practice.experience.lifebasic

dcader

(edit)

Today at our CIG meeting day at the IU, I made a reply to a comment from Leslie. I realized while reflecting and writing that my inquiry is taking a different turn from where I thought it was going, still related to independent students. My goal was to create independent students. But in taking this question to my students it has developed into what kinds of tools do my students need to have, to help them to become more independent learners. (My students want tools) My student vocalists want to be more independent musicians. I have started doing more play in my classroom on the point of harmony. In several of my classes, we are making our own arrangements. So we take the melody and then play and try our own harmonies. This is time consuming and somewhat counter productive to preparing a concert. but when it comes together the result is fabulous. Since my concert is a collaborative project with our band and I have multiple choirs. If we did the number of pieces we would traditionally do in a concert by ourselves the concert would be 3-4 hours long. It is really nice to be part of a collaborated concert. In order to shorten the time we are required to do less music which means that the pieces we do can be more challenging and we have more time to work technique and quality. So I have the time to “play” with some pieces. In order to help my students I write out little parts of the songs we are playing with so that they have a little structure that guides them and they fill in the spaces along the way. I have had to do some mini lessons on improv and harmonization but my students are starting get the hang of it. We have a long way to go before mastery but it’s the journey that makes life fun. Technology is another tool that my students and I use that helps them to be more independent. My students help to write in harmonies into Finale and then everyone can see the work being projected to the screen. Our collaborative composing is more productive. We listen to other groups who have harmonized the same songs we are working on and pattern our harmonies with the parts we like best from each of the different recordings. The students draw on these ideas and create their work it is a long process but we tackle a little bit each time we work. They are becoming more open to the creating process and sharing each others ideas, an important step in independence.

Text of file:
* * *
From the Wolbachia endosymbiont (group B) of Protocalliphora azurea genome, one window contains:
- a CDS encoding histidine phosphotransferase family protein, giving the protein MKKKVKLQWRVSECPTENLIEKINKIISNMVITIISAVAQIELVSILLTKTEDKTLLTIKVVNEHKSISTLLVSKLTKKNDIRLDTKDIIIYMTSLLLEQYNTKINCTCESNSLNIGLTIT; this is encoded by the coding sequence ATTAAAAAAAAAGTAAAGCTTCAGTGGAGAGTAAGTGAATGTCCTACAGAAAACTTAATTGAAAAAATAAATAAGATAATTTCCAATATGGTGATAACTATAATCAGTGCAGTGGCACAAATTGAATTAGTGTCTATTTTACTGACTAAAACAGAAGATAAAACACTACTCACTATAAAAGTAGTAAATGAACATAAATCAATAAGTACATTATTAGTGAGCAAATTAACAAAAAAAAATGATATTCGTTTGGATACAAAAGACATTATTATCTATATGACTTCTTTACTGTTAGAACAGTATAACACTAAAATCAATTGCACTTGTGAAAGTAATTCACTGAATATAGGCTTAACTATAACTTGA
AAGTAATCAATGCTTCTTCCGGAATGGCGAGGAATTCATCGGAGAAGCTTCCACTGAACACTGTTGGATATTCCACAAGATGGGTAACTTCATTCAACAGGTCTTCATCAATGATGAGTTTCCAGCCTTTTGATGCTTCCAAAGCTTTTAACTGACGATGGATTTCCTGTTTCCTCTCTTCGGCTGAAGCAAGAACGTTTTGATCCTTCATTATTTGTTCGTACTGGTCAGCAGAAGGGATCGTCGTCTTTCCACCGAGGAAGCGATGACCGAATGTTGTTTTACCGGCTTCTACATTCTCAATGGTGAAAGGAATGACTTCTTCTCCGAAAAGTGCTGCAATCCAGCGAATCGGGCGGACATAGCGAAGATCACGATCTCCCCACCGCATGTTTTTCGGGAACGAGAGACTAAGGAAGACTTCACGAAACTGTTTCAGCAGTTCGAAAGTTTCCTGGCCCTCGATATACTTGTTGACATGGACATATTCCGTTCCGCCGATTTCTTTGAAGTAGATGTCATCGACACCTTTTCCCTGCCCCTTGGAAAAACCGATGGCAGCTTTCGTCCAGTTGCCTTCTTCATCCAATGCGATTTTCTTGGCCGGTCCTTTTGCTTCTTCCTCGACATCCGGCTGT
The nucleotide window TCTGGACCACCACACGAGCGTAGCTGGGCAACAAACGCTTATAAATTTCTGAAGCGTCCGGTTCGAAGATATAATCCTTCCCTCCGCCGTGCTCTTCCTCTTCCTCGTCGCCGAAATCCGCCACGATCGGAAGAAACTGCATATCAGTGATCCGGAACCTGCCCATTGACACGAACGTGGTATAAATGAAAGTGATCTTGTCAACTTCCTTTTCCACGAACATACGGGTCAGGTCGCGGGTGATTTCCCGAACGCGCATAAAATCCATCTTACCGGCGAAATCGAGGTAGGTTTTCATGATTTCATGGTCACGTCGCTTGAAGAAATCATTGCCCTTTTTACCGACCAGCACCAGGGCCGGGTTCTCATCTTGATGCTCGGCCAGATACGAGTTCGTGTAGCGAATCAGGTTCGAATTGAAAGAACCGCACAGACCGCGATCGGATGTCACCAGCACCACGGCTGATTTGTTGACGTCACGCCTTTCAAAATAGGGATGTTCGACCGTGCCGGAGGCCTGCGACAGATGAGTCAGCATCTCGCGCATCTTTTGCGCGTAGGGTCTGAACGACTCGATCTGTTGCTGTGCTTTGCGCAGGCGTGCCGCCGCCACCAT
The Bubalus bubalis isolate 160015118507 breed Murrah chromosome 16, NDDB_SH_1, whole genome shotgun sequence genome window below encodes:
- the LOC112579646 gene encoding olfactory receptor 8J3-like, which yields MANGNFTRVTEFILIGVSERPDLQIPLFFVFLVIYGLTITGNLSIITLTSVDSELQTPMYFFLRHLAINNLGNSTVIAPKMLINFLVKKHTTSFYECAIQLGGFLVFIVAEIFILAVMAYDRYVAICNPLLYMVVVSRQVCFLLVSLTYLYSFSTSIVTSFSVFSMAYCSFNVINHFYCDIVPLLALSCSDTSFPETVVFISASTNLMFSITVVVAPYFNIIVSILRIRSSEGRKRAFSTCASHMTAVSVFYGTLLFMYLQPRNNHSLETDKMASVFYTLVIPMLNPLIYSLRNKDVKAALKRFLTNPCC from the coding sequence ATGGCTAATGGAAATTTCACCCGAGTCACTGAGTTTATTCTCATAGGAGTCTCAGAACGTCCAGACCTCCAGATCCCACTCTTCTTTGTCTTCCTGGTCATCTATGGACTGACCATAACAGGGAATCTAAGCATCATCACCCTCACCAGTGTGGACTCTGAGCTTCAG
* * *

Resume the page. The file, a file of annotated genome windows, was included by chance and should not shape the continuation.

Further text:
Today was a catch up, get organized, and get blogging day. We are hard at work making check lists to ensure the Balancing Act is all on the same page. After I caught up on my blogging, I began commenting on my fellow team members posts,( who are busy at work sharing the latest news from their classroom and what they are brainstorming, and trying out). I also have been paying  visits to  both Camille’s and Cory’s blogs so I can learn new ways to spice up my blogs. Incorporating picture helps me to tell my story, I would like to record some videos to show others what is going on in my classroom . 

At the suggestion of one of the other members of my CIG, I opened up the concert programming to the students. I was very nervous about that since so many of them generally only want to sing pop songs. So I decided to open up the programming with some parameters. I preselected a variety of pieces that would fit within different genres I wanted to see represented in the concert. I opened the day by saying that we’d end by taking a vote and the simple majority would win. Any of the choices for each section were appropriate and ones that I would find acceptable. Taking one or two genres a day for about a week, we looked at a small segment of the music and listened to the recordings posted on the publishers website. There were some that I was secretly hoping they would pick and they did not.  Pieces that I never thought they would like that they raved about and request to sing each day. Without a doubt it has changed rehearsals for the better. Obviously not every person likes all of the pieces, but the students are starting to recognize why some of them were chosen and seem to be excited about singing. A certain piece really works on our blend and dynamics, another works on more complicated harmonies and diction. Previous they would get to a phase where they were disinterested in singing or bored with the music. Now, they’re complaining that I’m not there because of festivals or other events such as this and they can’t sing. Hopefully this trend will continue as the rest of the year progresses.

Inquiry based experiences in Orchestra lessons at the elementary level take are taking a different form than the ones at the High School.

Students attend lessons on a six day rotation. At this level a great deal of time is spent establishing form, reading skills and most importantly, practice habits. Our school district is deeply involved in leading students to understand and apply Stephen Covey’s Eight Habits of Highly Effective People.